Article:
June 10, 2024

Munger, Tolles & Olson’s Rohit Singla Quoted in Pharmaceutical Technology Article Discussing Sham Patents Filed by Pharma Companies in the Orange Book

Munger, Tolles & Olson partner Rohit Singla was quoted in Pharmaceutical Technology’s article titled “How Sham Patents Are Hurting the Pharma Industry.” The article discusses the Federal Trade Commission’s (FTC) crackdown on pharmaceutical companies filing sham patents in the Orange Book, which hinders or delays generics competition and does not protect genuine innovations.

The Orange Book’s role is to list approved drug products and their patents. “The purpose of the Orange Book process,” explains Mr. Singla, “including the triggering of patent litigation and a temporary stay of FDA approval, is to give generic drug companies patent certainty before coming to market.” He also says that generic companies can challenge patents without facing any damages if they lose, because they are not yet taking sales from the patent holder.

In September 2023, the FTC issued a policy statement that scrutinizes improper patent listings in the Orange Book as potential unfair methods of competition. The FTC claims that such listings have distorted pharmaceutical markets for decades and blocked competition.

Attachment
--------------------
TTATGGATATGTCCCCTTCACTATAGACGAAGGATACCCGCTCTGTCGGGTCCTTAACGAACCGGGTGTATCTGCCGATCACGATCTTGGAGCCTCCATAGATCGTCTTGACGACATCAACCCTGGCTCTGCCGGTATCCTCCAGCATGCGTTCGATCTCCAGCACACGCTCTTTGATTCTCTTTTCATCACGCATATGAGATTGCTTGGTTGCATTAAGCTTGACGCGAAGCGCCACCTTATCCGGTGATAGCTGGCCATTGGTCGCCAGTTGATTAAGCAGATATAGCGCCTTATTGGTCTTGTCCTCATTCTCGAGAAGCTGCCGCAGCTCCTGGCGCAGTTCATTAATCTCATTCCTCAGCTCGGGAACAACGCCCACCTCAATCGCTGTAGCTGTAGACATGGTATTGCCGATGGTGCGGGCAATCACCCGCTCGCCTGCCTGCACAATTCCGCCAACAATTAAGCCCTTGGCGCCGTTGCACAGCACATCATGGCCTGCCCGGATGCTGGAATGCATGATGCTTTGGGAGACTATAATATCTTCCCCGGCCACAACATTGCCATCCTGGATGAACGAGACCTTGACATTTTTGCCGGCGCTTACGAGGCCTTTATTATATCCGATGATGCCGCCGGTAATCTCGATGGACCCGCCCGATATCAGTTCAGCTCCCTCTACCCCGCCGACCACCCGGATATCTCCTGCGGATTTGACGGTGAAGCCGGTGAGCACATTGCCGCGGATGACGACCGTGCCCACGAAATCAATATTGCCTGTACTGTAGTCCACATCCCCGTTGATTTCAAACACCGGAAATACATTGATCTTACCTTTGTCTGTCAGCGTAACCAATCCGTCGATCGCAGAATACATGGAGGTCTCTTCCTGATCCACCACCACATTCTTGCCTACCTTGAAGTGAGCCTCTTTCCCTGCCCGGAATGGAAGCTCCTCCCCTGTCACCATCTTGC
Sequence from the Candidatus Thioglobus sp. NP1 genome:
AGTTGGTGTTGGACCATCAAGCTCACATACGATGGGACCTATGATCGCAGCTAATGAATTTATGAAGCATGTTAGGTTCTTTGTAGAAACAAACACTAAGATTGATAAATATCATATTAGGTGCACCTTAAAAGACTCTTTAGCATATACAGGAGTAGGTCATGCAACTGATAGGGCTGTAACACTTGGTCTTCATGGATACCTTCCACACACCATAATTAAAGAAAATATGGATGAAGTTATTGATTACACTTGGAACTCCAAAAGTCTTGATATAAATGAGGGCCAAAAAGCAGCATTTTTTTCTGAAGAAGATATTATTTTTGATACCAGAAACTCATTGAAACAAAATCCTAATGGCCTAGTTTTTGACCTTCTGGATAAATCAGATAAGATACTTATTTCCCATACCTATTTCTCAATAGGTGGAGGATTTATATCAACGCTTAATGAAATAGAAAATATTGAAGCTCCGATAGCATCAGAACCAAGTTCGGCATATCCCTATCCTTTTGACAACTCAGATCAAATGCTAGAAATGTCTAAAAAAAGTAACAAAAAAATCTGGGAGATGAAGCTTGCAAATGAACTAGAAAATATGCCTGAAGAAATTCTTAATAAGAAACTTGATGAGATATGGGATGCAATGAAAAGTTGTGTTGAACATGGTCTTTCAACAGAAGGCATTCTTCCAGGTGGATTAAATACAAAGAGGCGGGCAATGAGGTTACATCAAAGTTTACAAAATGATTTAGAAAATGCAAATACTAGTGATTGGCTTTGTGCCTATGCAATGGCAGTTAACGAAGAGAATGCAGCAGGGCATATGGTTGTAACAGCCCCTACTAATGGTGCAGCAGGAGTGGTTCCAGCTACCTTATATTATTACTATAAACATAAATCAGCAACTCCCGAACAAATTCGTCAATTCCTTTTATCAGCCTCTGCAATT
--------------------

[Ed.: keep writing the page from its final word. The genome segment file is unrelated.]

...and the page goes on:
Addressing sham patents requires a balance between protecting legitimate innovations and preventing the abuse of the patent system. Following this stance, restricting the patents in the Orange Book may seem like a good course of action. On the other hand, Mr. Singla argues this may discourage generic companies from challenging patents.

“The FTC wants to restrict the patents in the Orange Book to avoid the delay that comes from pre-market patent litigation and the associated stay of FDA approval,” he explains. “But that will come at a cost that the FTC may not be considering sufficiently. For drugs covered by a patent the FTC has excluded from the Orange Book, generics may be discouraged by the prospect of having to come to market and face damages exposure to challenge the patent.”

Read the full article by Pharmaceutical Today to learn more about this discussion surrounding sham patents.